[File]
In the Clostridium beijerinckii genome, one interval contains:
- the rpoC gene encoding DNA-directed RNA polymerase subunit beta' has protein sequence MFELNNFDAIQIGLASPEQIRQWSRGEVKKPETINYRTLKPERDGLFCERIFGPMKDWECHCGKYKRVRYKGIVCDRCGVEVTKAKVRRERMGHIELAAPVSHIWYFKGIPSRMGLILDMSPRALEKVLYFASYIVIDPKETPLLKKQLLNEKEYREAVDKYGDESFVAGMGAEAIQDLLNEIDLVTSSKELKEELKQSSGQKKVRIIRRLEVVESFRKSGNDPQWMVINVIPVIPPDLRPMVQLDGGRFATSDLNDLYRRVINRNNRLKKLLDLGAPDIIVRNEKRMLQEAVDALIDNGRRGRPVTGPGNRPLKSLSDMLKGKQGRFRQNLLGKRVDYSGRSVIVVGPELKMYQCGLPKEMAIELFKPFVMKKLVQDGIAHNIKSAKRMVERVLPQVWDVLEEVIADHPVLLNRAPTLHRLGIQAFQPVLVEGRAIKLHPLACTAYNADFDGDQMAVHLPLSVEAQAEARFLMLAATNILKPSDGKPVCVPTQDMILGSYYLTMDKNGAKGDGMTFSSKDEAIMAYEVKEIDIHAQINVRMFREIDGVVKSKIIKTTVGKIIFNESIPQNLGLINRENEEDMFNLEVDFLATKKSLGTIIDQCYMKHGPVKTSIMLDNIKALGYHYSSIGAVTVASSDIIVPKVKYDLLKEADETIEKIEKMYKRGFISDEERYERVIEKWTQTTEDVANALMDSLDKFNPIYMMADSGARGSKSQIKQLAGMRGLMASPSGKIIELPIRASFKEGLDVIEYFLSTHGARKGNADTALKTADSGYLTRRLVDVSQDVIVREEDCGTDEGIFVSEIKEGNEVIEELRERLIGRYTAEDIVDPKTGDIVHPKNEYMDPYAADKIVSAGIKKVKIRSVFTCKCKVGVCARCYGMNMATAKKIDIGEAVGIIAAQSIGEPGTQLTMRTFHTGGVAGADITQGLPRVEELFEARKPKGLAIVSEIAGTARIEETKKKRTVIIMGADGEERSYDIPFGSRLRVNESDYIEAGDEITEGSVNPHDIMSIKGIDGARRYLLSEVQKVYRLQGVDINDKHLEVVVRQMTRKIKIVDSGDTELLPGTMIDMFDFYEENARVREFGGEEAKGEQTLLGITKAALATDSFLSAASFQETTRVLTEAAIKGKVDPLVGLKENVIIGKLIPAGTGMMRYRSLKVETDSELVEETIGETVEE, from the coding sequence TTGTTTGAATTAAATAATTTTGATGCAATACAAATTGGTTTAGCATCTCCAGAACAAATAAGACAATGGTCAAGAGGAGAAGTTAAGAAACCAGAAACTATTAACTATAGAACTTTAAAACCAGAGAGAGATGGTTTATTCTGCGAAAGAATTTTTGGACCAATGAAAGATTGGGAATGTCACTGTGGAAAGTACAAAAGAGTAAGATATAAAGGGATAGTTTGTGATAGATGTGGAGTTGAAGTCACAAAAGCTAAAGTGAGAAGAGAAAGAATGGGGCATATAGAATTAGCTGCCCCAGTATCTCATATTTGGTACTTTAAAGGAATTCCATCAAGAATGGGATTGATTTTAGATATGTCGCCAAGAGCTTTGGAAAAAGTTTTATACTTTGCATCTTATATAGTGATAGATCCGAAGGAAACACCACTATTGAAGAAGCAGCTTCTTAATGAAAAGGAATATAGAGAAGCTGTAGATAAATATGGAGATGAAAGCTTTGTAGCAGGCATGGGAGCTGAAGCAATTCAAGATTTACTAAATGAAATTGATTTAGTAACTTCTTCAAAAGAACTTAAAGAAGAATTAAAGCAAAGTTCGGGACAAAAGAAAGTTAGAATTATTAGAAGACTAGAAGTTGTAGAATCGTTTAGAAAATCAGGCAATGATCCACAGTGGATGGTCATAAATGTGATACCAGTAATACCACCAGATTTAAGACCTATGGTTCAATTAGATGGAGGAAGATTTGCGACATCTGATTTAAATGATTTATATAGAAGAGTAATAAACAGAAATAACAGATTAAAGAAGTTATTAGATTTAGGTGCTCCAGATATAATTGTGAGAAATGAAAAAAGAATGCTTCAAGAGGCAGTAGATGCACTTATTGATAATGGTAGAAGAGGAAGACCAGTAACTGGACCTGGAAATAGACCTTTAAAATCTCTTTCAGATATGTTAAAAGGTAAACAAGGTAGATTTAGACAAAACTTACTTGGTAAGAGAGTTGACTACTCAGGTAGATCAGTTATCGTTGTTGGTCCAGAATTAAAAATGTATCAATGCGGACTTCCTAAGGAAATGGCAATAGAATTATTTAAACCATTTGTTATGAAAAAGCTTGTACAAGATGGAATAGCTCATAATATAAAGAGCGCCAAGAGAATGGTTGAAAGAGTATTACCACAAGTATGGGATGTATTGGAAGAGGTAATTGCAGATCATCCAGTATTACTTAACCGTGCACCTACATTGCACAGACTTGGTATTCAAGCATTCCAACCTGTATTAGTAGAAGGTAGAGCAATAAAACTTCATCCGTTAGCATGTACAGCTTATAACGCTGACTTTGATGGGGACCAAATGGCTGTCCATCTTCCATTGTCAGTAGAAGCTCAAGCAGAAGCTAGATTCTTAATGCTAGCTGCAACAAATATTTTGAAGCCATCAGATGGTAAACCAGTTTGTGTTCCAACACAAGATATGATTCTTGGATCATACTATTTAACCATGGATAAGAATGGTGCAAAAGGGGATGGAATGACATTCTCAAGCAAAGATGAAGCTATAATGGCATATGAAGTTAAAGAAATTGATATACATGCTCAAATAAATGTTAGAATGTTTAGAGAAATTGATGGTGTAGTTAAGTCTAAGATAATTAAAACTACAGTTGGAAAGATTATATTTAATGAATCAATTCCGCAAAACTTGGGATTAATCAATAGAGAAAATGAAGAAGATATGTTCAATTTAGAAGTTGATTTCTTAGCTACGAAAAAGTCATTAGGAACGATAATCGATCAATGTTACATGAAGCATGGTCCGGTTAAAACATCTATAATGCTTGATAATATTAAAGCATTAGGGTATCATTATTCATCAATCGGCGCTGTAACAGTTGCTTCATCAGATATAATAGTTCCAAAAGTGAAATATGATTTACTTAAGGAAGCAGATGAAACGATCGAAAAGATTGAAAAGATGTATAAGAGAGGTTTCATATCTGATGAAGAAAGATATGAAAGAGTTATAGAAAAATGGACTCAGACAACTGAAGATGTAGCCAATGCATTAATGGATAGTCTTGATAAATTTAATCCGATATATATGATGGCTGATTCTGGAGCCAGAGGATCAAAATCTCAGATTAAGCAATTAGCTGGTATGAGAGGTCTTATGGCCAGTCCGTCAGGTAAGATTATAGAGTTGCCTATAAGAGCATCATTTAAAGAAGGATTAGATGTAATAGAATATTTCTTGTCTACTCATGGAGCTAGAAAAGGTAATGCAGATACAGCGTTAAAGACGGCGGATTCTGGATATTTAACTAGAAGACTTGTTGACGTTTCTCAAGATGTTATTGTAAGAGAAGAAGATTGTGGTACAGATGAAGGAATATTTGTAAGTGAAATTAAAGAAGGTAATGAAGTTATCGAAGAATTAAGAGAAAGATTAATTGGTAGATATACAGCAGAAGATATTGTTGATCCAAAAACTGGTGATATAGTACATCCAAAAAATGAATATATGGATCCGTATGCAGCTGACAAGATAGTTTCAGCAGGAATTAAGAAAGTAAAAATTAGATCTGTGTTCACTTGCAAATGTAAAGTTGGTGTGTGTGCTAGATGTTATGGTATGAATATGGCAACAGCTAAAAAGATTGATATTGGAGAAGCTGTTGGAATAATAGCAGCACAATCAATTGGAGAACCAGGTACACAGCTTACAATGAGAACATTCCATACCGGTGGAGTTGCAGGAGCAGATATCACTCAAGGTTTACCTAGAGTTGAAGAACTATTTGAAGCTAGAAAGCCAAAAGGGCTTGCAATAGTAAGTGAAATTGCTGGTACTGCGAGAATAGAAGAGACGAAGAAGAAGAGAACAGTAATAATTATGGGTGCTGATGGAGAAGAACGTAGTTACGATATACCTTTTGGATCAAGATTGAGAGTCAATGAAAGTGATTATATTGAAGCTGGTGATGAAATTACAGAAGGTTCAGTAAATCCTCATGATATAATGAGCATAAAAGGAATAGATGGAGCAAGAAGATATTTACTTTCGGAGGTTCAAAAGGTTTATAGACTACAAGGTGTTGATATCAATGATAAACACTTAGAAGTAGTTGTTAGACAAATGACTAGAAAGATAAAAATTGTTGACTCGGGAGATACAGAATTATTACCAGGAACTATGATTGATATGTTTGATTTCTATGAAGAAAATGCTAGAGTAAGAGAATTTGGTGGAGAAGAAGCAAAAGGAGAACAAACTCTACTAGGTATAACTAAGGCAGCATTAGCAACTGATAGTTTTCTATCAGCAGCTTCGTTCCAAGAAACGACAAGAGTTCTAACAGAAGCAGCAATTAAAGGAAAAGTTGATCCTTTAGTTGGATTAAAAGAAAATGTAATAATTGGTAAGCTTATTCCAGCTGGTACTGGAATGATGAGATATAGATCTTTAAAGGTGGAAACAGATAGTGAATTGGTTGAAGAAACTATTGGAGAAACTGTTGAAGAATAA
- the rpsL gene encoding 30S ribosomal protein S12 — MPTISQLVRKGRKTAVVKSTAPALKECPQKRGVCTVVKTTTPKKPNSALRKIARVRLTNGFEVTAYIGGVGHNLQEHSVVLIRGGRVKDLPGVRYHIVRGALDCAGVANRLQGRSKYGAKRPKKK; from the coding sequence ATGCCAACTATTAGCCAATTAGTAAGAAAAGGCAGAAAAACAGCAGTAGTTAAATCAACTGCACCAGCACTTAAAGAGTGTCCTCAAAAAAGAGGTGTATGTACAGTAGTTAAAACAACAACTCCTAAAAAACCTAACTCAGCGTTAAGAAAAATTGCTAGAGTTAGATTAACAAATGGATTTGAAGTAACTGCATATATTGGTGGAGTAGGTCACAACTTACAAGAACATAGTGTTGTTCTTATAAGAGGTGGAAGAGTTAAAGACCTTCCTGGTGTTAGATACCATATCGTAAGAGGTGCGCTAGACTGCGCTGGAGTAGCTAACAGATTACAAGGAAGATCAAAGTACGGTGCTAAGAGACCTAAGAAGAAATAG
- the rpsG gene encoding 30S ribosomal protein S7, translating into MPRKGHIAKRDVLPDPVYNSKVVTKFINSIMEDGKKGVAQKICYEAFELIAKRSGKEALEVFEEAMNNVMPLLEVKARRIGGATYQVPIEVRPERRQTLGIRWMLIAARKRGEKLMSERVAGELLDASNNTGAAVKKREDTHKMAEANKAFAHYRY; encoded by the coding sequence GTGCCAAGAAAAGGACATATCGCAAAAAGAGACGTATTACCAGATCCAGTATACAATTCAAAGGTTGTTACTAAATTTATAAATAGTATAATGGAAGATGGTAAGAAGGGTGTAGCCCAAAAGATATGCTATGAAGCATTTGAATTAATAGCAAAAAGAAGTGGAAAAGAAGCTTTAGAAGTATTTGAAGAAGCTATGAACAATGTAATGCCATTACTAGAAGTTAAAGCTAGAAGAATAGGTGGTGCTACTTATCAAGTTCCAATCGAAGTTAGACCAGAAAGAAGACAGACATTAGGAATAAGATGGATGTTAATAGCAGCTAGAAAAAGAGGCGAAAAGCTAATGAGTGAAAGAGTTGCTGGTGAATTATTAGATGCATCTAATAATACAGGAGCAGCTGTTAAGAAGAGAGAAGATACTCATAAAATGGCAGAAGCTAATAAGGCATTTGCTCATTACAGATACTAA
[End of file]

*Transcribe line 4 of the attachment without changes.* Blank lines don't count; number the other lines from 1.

- the rpsG gene encoding 30S ribosomal protein S7, translating into MPRKGHIAKRDVLPDPVYNSKVVTKFINSIMEDGKKGVAQKICYEAFELIAKRSGKEALEVFEEAMNNVMPLLEVKARRIGGATYQVPIEVRPERRQTLGIRWMLIAARKRGEKLMSERVAGELLDASNNTGAAVKKREDTHKMAEANKAFAHYRY; encoded by the coding sequence GTGCCAAGAAAAGGACATATCGCAAAAAGAGACGTATTACCAGATCCAGTATACAATTCAAAGGTTGTTACTAAATTTATAAATAGTATAATGGAAGATGGTAAGAAGGGTGTAGCCCAAAAGATATGCTATGAAGCATTTGAATTAATAGCAAAAAGAAGTGGAAAAGAAGCTTTAGAAGTATTTGAAGAAGCTATGAACAATGTAATGCCATTACTAGAAGTTAAAGCTAGAAGAATAGGTGGTGCTACTTATCAAGTTCCAATCGAAGTTAGACCAGAAAGAAGACAGACATTAGGAATAAGATGGATGTTAATAGCAGCTAGAAAAAGAGGCGAAAAGCTAATGAGTGAAAGAGTTGCTGGTGAATTATTAGATGCATCTAATAATACAGGAGCAGCTGTTAAGAAGAGAGAAGATACTCATAAAATGGCAGAAGCTAATAAGGCATTTGCTCATTACAGATACTAA